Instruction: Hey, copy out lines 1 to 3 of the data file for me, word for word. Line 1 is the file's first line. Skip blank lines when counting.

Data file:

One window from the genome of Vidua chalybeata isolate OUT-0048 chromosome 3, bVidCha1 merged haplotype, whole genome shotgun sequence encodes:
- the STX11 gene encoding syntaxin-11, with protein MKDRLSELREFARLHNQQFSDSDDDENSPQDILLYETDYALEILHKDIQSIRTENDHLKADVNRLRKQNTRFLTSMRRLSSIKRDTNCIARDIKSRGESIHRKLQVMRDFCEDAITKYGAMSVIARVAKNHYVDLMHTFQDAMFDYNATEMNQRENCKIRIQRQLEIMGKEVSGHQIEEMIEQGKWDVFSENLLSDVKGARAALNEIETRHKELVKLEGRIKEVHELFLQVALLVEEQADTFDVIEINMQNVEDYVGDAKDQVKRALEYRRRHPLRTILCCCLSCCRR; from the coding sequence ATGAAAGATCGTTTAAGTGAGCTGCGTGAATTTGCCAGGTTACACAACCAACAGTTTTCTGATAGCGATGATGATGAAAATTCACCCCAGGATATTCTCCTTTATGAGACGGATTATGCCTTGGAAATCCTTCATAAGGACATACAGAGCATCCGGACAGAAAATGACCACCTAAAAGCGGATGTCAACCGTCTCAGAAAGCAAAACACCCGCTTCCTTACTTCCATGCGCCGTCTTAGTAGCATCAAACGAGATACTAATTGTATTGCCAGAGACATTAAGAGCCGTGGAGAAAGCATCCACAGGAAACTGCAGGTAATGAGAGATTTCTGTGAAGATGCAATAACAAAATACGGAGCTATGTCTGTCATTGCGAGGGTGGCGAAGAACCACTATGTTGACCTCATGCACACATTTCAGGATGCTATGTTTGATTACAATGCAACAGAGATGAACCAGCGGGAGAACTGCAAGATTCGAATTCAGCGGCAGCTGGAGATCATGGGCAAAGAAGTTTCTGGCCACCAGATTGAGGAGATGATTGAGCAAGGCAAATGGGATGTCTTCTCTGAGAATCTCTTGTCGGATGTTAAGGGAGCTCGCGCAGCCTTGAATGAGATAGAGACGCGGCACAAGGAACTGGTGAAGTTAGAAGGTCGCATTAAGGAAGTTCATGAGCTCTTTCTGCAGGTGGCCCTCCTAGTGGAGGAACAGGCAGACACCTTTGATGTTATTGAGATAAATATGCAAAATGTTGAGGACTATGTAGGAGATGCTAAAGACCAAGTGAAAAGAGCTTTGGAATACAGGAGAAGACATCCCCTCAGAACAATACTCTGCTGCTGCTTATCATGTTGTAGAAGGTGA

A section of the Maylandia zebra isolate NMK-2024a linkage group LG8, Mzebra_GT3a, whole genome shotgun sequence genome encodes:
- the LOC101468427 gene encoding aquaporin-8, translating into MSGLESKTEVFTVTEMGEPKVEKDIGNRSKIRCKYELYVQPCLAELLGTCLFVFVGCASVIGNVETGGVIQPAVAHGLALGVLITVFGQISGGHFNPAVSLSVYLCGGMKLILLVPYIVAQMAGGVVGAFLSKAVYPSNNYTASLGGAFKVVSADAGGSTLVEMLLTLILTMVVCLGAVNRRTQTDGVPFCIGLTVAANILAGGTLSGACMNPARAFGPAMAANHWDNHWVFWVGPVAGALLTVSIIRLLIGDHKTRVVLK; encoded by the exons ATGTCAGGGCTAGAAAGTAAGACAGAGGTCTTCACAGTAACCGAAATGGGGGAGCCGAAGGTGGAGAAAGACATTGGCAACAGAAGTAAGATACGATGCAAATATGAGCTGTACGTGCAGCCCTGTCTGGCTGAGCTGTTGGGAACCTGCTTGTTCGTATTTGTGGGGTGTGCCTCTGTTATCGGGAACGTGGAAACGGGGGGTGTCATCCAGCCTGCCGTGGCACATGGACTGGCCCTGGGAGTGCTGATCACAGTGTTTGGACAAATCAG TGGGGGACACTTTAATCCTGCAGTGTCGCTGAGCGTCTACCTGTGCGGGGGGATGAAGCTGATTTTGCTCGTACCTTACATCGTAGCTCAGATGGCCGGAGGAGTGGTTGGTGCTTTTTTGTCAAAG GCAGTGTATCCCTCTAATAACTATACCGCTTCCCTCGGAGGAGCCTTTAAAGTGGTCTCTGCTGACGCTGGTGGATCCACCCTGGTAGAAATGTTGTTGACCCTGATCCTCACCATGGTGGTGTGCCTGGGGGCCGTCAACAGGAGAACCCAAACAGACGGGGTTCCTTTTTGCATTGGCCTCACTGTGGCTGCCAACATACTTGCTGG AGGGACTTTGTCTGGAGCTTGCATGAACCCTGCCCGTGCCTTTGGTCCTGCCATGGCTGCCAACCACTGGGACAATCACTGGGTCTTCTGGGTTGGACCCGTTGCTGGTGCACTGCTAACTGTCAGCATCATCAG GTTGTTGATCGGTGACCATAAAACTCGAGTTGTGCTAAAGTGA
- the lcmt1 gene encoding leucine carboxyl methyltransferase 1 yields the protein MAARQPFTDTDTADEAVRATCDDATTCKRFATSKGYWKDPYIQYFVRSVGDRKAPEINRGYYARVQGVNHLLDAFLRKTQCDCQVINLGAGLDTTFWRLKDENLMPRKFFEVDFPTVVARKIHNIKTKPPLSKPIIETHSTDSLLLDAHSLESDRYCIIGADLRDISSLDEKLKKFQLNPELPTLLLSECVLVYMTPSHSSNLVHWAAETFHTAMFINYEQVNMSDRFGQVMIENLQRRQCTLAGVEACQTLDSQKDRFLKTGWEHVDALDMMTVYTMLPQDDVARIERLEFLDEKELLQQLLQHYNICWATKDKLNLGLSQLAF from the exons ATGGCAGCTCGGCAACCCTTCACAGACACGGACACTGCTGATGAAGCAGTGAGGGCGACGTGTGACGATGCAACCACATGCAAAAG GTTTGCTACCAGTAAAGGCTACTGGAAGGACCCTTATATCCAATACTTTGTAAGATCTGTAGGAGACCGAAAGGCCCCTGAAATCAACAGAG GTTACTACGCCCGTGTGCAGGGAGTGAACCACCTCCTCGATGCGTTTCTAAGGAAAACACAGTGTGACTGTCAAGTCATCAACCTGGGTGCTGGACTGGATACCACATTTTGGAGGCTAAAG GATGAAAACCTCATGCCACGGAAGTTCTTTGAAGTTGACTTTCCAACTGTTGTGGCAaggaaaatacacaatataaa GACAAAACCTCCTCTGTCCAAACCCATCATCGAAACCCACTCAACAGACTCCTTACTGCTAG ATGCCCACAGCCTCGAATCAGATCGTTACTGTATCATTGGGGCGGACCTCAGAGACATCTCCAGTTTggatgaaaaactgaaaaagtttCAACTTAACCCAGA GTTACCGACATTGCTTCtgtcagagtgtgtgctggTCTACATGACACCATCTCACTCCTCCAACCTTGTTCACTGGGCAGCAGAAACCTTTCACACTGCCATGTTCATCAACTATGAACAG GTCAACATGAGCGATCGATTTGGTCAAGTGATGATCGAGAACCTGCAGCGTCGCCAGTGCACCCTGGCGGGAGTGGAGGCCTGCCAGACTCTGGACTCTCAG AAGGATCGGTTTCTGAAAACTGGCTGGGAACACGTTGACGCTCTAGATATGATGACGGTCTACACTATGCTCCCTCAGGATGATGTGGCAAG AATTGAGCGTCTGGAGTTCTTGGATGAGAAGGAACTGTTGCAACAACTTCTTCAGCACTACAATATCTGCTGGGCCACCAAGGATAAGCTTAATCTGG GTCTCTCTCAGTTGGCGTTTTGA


One window from the genome of Vidua chalybeata isolate OUT-0048 chromosome 3, bVidCha1 merged haplotype, whole genome shotgun sequence encodes:
- the STX11 gene encoding syntaxin-11, with protein MKDRLSELREFARLHNQQFSDSDDDENSPQDILLYETDYALEILHKDIQSIRTENDHLKADVNRLRKQNTRFLTSMRRLSSIKRDTNCIARDIKSRGESIHRKLQVMRDFCEDAITKYGAMSVIARVAKNHYVDLMHTFQDAMFDYNATEMNQRENCKIRIQRQLEIMGKEVSGHQIEEMIEQGKWDVFSENLLSDVKGARAALNEIETRHKELVKLEGRIKEVHELFLQVALLVEEQADTFDVIEINMQNVEDYVGDAKDQVKRALEYRRRHPLRTILCCCLSCCRR; from the coding sequence ATGAAAGATCGTTTAAGTGAGCTGCGTGAATTTGCCAGGTTACACAACCAACAGTTTTCTGATAGCGATGATGATGAAAATTCACCCCAGGATATTCTCCTTTATGAGACGGATTATGCCTTGGAAATCCTTCATAAGGACATACAGAGCATCCGGACAGAAAATGACCACCTAAAAGCGGATGTCAACCGTCTCAGAAAGCAAAACACCCGCTTCCTTACTTCCATGCGCCGTCTTAGTAGCATCAAACGAGATACTAATTGTATTGCCAGAGACATTAAGAGCCGTGGAGAAAGCATCCACAGGAAACTGCAGGTAATGAGAGATTTCTGTGAAGATGCAATAACAAAATACGGAGCTATGTCTGTCATTGCGAGGGTGGCGAAGAACCACTATGTTGACCTCATGCACACATTTCAGGATGCTATGTTTGATTACAATGCAACAGAGATGAACCAGCGGGAGAACTGCAAGATTCGAATTCAGCGGCAGCTGGAGATCATGGGCAAAGAAGTTTCTGGCCACCAGATTGAGGAGATGATTGAGCAAGGCAAATGGGATGTCTTCTCTGAGAATCTCTTGTCGGATGTTAAGGGAGCTCGCGCAGCCTTGAATGAGATAGAGACGCGGCACAAGGAACTGGTGAAGTTAGAAGGTCGCATTAAGGAAGTTCATGAGCTCTTTCTGCAGGTGGCCCTCCTAGTGGAGGAACAGGCAGACACCTTTGATGTTATTGAGATAAATATGCAAAATGTTGAGGACTATGTAGGAGATGCTAAAGACCAAGTGAAAAGAGCTTTGGAATACAGGAGAAGACATCCCCTCAGAACAATACTCTGCTGCTGCTTATCATGTTGTAGAAGGTGA

A section of the Maylandia zebra isolate NMK-2024a linkage group LG8, Mzebra_GT3a, whole genome shotgun sequence genome encodes: